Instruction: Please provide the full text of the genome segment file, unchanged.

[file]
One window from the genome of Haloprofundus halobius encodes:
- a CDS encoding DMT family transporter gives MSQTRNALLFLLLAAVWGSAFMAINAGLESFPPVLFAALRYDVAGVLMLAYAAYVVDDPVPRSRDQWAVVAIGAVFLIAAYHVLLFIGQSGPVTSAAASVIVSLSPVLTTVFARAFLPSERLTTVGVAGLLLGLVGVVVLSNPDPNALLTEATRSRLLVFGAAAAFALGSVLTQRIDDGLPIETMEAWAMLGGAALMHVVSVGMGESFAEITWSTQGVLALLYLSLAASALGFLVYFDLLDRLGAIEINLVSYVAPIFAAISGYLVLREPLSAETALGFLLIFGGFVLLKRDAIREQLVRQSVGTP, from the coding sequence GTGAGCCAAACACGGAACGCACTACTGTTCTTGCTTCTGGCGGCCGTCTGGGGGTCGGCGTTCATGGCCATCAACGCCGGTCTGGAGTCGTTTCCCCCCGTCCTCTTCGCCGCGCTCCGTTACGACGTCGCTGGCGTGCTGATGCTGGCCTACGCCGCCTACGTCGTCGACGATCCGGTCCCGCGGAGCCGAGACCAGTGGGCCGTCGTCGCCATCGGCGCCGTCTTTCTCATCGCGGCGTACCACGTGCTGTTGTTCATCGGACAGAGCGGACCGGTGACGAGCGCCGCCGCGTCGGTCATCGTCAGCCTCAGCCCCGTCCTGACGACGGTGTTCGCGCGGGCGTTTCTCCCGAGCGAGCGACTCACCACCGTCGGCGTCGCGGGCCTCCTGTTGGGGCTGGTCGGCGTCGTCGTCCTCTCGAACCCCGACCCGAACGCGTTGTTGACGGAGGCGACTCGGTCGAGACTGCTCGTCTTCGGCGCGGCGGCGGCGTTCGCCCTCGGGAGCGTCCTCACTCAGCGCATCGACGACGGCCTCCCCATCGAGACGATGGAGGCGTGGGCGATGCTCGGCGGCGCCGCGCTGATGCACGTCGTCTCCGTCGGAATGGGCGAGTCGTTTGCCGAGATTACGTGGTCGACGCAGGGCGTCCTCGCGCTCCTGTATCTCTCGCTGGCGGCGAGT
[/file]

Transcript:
One window from the genome of Haloprofundus halobius encodes:
- a CDS encoding DMT family transporter gives MSQTRNALLFLLLAAVWGSAFMAINAGLESFPPVLFAALRYDVAGVLMLAYAAYVVDDPVPRSRDQWAVVAIGAVFLIAAYHVLLFIGQSGPVTSAAASVIVSLSPVLTTVFARAFLPSERLTTVGVAGLLLGLVGVVVLSNPDPNALLTEATRSRLLVFGAAAAFALGSVLTQRIDDGLPIETMEAWAMLGGAALMHVVSVGMGESFAEITWSTQGVLALLYLSLAASALGFLVYFDLLDRLGAIEINLVSYVAPIFAAISGYLVLREPLSAETALGFLLIFGGFVLLKRDAIREQLVRQSVGTP, from the coding sequence GTGAGCCAAACACGGAACGCACTACTGTTCTTGCTTCTGGCGGCCGTCTGGGGGTCGGCGTTCATGGCCATCAACGCCGGTCTGGAGTCGTTTCCCCCCGTCCTCTTCGCCGCGCTCCGTTACGACGTCGCTGGCGTGCTGATGCTGGCCTACGCCGCCTACGTCGTCGACGATCCGGTCCCGCGGAGCCGAGACCAGTGGGCCGTCGTCGCCATCGGCGCCGTCTTTCTCATCGCGGCGTACCACGTGCTGTTGTTCATCGGACAGAGCGGACCGGTGACGAGCGCCGCCGCGTCGGTCATCGTCAGCCTCAGCCCCGTCCTGACGACGGTGTTCGCGCGGGCGTTTCTCCCGAGCGAGCGACTCACCACCGTCGGCGTCGCGGGCCTCCTGTTGGGGCTGGTCGGCGTCGTCGTCCTCTCGAACCCCGACCCGAACGCGTTGTTGACGGAGGCGACTCGGTCGAGACTGCTCGTCTTCGGCGCGGCGGCGGCGTTCGCCCTCGGGAGCGTCCTCACTCAGCGCATCGACGACGGCCTCCCCATCGAGACGATGGAGGCGTGGGCGATGCTCGGCGGCGCCGCGCTGATGCACGTCGTCTCCGTCGGAATGGGCGAGTCGTTTGCCGAGATTACGTGGTCGACGCAGGGCGTCCTCGCGCTCCTGTATCTCTCGCTGGCGGCGAGT